Wednesday, August 24, 2016

Girl in the Dark - Anna Lyndsey

Girl in the Dark
Title: Girl in the Dark
Author: Anna Lyndsey
Publication Date: 2/26/15
Pages: 254
Genre: Memoir / Nonfiction
How I Found It: I can't remember
Date Completed: 7/12/16

Summary: Anna Lyndsey is a pseudonym. Whoever she is, the women behind this memoir will likely never read these words. She suffers - and I do think that's the appropriate verb - from photo-sensitive seborrhoeic dermatitus. In layman's terms, she has an intensive sensitivity to light. After exposure to her skin, she experiencing intense burning pain. Consequentially, she has lived much of the last decade in a completely blacked out room.

What I Thought: Ever feel badly about your life? Or wish for more? Or maybe think your days are unexciting? Reading Lyndsey's powerful memoir will quickly adjust your perspective. Suddenly, sunlight itself is a gift and a privilege. After all, Lyndsey lives without the freedom to view a sunset or go to the movie theatre or even flip on a light switch when she walks into a room.

In some ways, Lyndsey seems to be living in an alternate reality than the rest of us. Her daily routine is so far removed from most people's normal that it seems distant and exotic - not in a fun way, more like a sci-fi novel way. In the book, she explores the range of emotion that naturally arises in her scenario. She details complex Games to Play in the Dark that she has created to pass the time; she writes of despair and occasional suicidal thoughts; she shares her elation at the smallest success or hint of remission. Her emotions come across as raw, potent, and powerful. Their intensity makes the reading experience almost psychologically intoxicating. 

My favorite part was her first experience with remission. It's so hopeful and new. There is, pun intended, light in Lyndsey's life again. Her descent back into sensitivity and symptoms felt like an especially hard blow after the hope of remission. I'm sure as a reader I'm only experiencing a fraction of how it actually was for Lyndsey.

I found Lyndsey's interactions with "normal" to be particularly interesting. Her wedding planning and also her fear of newly installed street lamps both felt simultaneously accessible and unbelievable. 

I was very struck by Lyndsey's intelligence. Clearly, she's so smart. That felt especially heartbreaking in some ways. I'm sure she would love to be out in the world engaging in, excelling at, and achieving all sorts of things. She clearly has the mind to do any number of things - just not the physical body. How frustrating that must be! Her Games to Play in the Dark are so challenging. I am decently good at word puzzles and the like, but I would be intensely challenged by her games. Of course, you'd want to make your little games hard. Too easy and they wouldn't be serving their primary purpose: to distract from and dispense with the endless hours.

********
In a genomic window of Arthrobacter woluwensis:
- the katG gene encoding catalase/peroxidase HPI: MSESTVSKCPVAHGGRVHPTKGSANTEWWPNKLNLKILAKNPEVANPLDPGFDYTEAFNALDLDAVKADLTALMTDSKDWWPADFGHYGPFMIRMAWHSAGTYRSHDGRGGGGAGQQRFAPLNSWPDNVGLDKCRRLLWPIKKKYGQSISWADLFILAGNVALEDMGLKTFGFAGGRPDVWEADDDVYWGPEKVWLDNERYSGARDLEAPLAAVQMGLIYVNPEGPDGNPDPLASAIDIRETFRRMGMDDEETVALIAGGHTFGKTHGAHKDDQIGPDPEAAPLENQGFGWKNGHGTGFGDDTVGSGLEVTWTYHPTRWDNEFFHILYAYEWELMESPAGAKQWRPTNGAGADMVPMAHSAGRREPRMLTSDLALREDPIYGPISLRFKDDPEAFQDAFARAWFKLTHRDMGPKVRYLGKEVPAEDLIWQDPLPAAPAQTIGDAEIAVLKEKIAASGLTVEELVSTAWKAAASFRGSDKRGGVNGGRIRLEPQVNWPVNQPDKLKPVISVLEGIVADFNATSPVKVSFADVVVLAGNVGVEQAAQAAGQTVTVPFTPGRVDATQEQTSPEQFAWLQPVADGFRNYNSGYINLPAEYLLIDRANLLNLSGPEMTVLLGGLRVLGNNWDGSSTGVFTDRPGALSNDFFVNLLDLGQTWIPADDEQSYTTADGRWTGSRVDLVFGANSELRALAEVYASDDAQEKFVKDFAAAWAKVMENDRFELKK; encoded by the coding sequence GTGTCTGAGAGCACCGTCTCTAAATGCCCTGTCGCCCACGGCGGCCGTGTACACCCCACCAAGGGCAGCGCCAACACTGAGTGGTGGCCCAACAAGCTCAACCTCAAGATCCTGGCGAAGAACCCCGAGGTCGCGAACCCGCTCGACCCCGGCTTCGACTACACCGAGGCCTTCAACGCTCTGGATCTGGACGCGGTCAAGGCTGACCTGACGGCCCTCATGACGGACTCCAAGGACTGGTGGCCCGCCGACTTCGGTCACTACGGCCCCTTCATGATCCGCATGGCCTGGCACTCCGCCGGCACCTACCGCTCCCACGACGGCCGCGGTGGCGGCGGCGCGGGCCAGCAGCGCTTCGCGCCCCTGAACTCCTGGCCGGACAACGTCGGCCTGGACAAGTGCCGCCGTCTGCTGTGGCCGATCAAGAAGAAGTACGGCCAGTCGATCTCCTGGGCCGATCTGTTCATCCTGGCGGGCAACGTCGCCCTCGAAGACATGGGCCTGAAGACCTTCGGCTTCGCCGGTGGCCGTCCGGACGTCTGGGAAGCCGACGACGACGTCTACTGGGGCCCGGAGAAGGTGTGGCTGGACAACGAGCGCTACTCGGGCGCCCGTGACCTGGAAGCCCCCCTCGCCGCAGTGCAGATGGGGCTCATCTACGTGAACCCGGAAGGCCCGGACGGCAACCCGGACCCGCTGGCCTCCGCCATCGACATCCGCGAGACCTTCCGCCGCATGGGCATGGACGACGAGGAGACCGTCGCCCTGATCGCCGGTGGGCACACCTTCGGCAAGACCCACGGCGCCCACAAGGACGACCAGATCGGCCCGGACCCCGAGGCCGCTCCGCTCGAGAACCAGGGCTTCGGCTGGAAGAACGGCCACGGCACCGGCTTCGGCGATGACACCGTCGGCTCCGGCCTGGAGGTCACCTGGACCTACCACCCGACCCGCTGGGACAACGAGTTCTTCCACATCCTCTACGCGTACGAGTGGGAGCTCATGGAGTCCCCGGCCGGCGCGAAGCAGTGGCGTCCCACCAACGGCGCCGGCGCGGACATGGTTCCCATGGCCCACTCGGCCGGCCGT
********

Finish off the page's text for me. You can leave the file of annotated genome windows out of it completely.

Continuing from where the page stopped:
At the end of the book, Lyndsey includes a chart roughly demonstrating her levels of sensitivity over the years. The book itself is loose with timeline, relying instead of the ambiguity of endless darkness. To see the approximate timeline, however, suddenly really puts the whole story into perspective. Lyndsey has spent far more time completely contained in darkness in the last few years than the book really lets on. The patches of remissions can suddenly be seen only as pinpricks of hope in the midst of endless darkness. Once again, as I felt so many times throughout the book, my heart went out to Lyndsey and I appreciated her situation in a whole new light (no pun intended here).

I really recommend this book. Not only is it masterfully written (this woman who creates and plays such intense word games to pass the time unsurprisingly has a command of language few authors do), but it is moving. Lyndsey's situation is so rare and so removed from how most of us live our lives. It's a wonderful reminder to be grateful for even the smallest aspects of life. 

Quote I Loved: Joy lurks in every mundane thing, just waiting to be found. Love is impervious to reason. And words are wonderful.

Rating: ★★★★☆
Will I Re-Read: Possibly

A Reduced Review: Light sensitivity keeps Anna Lyndsey imprisoned in a blacked-out room, away from the sun and most of the world. Her words, however, are a powerful and beautiful cry that reach beyond her dark walls. 

No comments:

Post a Comment